Title: The Kingdoms
Author: Natasha Pulley
Publication date: May 25, 2021
Genre: Science Fiction/Fantasy
One Sentence Summary: When Joe receives a mysterious postcard featuring a lighthouse after just as mysteriously losing his memory, it leads him on a journey into the past and attempts to change the future.
The Kingdoms is described as being genre bending with an alternate history and a battle between the French and the English. I’m not a huge fan of historical fiction, but I can’t resist something called genre bending. I expected an interesting tumble through time and a dizzying adventure. Indeed, the back and forth in time kept me confused throughout the novel, but I think my brain pieced it together by the end, and I ended up falling in love with an unexpected love story.
The Kingdoms opens with Joe Tournier stepping off a train into a London that’s become a colony of France. He speaks French and English, but speaking English is illegal, and, beyond that and his name, he doesn’t remember much. A kind man takes him to a hospital, where it’s determined he has epilepsy and that has caused him to lose his memory. Eventually, he is reunited with his young wife and his master, because, in this alternate London, slavery happens and Joe and his wife are owned by a kind older man who seems to love Joe very much.
Joe struggles with his memory loss, but the arrival of a mysterious postcard signed “M” with a picture of the Eilean Mor lighthouse sparks his journey into recovering his memory. Eventually freed, but still residing with his former master, Joe and his wife have an adorable little girl Joe becomes attached to. He also, led by the postcard, ends up working for the very man who supplied the machinery for the lighthouse on the postcard and ends up being sent to repair it.
Joe is reluctant to leave his daughter, but he’s pulled by who the mysterious M is and believes going to the lighthouse will help him discover what’s going on. It ends up leading him into the past, giving him the opportunity to set the timeline right, to reunite him with M, but it also comes at a terrible price Joe might not be willing to pay.
As a time travel novel, The Kingdoms actually leaves a lot left wanting. There were so many things about how it worked that just aren’t explained. None of the characters really seemed to know how it happened either; they just knew it happened if you traveled through the wrong place. I’m still really fuzzy on how it worked, on how some of the things that happened were actually possible. While the beginning of Joe’s adventures at the lighthouse were eerie and kept me hooked, the rest of the book never really addressed it. Actually, quite a lot never seemed to really be answered.
But I think the focus was split into two things: the history and the love story. Most of the story was poured into exploring the past, both the one Joe finds himself in and the one that came years before. There are a lot of different times to keep track off. The story goes back and forth at will to explore two distinct sets of characters and their stories. Somehow, they meld together, but my brain just couldn’t wrap itself around the math required to check if it all actually worked out. I did find the alternate histories presented very interesting and couldn’t help wondering how it would fix itself. But it was also confusing, especially since I’m not well versed in European history so had a harder time couching the story into the real historical timeline. Needless to say, I enjoyed it, but it felt like a wild ride I still don’t fully understand.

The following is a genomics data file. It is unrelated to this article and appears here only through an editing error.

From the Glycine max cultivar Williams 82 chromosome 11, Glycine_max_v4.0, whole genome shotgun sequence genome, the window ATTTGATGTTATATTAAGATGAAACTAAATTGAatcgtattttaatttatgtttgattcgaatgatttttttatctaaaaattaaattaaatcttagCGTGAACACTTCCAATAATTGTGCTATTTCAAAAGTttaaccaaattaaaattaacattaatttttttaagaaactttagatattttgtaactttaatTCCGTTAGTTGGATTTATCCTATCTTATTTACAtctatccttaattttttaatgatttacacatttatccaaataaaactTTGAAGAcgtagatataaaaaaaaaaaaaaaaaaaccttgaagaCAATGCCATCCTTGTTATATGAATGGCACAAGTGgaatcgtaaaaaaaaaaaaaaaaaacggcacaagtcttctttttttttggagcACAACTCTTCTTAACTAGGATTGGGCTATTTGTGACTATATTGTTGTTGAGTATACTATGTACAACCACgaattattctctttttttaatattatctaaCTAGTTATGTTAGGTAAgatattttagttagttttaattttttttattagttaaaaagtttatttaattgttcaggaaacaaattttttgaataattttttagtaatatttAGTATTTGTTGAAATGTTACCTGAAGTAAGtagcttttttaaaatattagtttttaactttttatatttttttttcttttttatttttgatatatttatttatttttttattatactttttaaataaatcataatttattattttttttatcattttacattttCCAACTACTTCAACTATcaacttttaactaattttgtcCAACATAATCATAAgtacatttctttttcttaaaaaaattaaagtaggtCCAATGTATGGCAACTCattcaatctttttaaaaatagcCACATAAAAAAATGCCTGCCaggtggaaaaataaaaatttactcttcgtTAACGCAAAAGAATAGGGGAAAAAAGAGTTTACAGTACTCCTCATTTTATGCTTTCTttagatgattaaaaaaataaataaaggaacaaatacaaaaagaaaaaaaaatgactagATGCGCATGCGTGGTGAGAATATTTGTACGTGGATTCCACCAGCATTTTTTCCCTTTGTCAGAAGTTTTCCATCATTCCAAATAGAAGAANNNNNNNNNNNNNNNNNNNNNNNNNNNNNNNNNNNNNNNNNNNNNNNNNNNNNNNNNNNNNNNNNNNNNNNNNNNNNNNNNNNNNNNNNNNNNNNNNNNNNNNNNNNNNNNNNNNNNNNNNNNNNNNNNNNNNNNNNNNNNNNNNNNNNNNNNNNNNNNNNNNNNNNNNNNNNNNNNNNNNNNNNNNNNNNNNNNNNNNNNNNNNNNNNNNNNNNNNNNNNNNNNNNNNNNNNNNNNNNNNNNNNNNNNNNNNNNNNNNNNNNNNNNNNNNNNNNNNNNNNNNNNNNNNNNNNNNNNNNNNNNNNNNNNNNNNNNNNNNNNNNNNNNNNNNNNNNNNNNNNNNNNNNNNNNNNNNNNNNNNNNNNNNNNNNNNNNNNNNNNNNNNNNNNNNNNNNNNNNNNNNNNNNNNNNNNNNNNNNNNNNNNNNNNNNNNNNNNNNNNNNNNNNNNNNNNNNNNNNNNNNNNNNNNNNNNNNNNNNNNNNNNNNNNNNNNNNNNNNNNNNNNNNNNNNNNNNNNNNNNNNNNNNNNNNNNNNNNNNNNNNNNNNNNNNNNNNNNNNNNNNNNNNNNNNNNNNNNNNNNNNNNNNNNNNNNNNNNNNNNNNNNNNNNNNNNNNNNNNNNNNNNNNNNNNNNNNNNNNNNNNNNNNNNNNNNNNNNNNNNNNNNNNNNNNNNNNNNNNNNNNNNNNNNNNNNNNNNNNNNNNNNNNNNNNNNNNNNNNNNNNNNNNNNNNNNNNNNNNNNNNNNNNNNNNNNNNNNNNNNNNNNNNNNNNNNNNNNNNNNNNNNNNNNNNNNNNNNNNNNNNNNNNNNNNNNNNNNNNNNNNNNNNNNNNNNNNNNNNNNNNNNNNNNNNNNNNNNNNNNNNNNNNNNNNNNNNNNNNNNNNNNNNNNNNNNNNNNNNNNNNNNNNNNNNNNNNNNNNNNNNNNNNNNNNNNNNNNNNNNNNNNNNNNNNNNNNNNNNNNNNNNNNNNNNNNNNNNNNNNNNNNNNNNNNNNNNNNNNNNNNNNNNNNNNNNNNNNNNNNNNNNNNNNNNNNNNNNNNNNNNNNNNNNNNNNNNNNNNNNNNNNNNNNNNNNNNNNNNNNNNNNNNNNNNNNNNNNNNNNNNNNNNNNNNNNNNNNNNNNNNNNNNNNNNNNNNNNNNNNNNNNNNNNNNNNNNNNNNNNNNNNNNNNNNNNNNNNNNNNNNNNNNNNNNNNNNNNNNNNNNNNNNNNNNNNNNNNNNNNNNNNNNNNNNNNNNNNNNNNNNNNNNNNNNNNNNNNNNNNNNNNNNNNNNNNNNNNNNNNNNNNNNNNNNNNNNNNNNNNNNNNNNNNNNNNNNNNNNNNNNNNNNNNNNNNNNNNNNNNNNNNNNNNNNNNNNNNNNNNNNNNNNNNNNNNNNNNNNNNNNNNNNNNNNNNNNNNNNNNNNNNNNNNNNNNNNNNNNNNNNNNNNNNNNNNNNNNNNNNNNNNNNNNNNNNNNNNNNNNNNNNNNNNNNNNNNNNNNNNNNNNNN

So, I did like the time traveling and the alternate histories, but the unexpected love story stole my heart. The Kingdoms leaves a lot unexplained and probably too many loose threads. It was frustrating, unless I switched my perspective and looked at this book has a love story instead of a time travel and alternate history novel. The romance really snuck up on me, but, looking back, it was there from the very start. It ended up being quite a lovely love story and just managed to carry the weight of the rest of the story.
The romance was hard to see at first because I found the characters and their secrets and backgrounds fascinating and the alternate histories confusing. But I really did enjoy the characters. There’s Joe who’s just desperate for a life that’s all his own. Because of his time traveling, he felt a little like he was bouncing all over the place and I truly struggled with pining him down. But Kite felt like a much calmer foil to him, though I often thought he was a bit crazy. He kept coming off to me as a quiet man and rather even keel. He also seemed a bit removed from everything, which was actually a little disconcerting. Outside of these two, though, while the supporting cast was fascinating and played their roles to perfection, most did end up feeling a little flat. They played their roles, but had nothing else to them. As a matter of fact, most of them felt, more or less, blase on just about everything.
As a time travel and alternate history novel, The Kingdoms does leave a lot wanting. I felt like I ought to focus more to really understand what was going on, but, in the end, I didn’t feel I really should. There were too many unanswered questions and too many loose threads. However, as a love story, I felt it really did deliver. It was complex because of the back and forth in time and Joe’s changing characterization, but it was much more straightforward than the rest of the story.
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Thank you to NetGalley and Bloomsbury for a review copy. All opinions expressed are my own.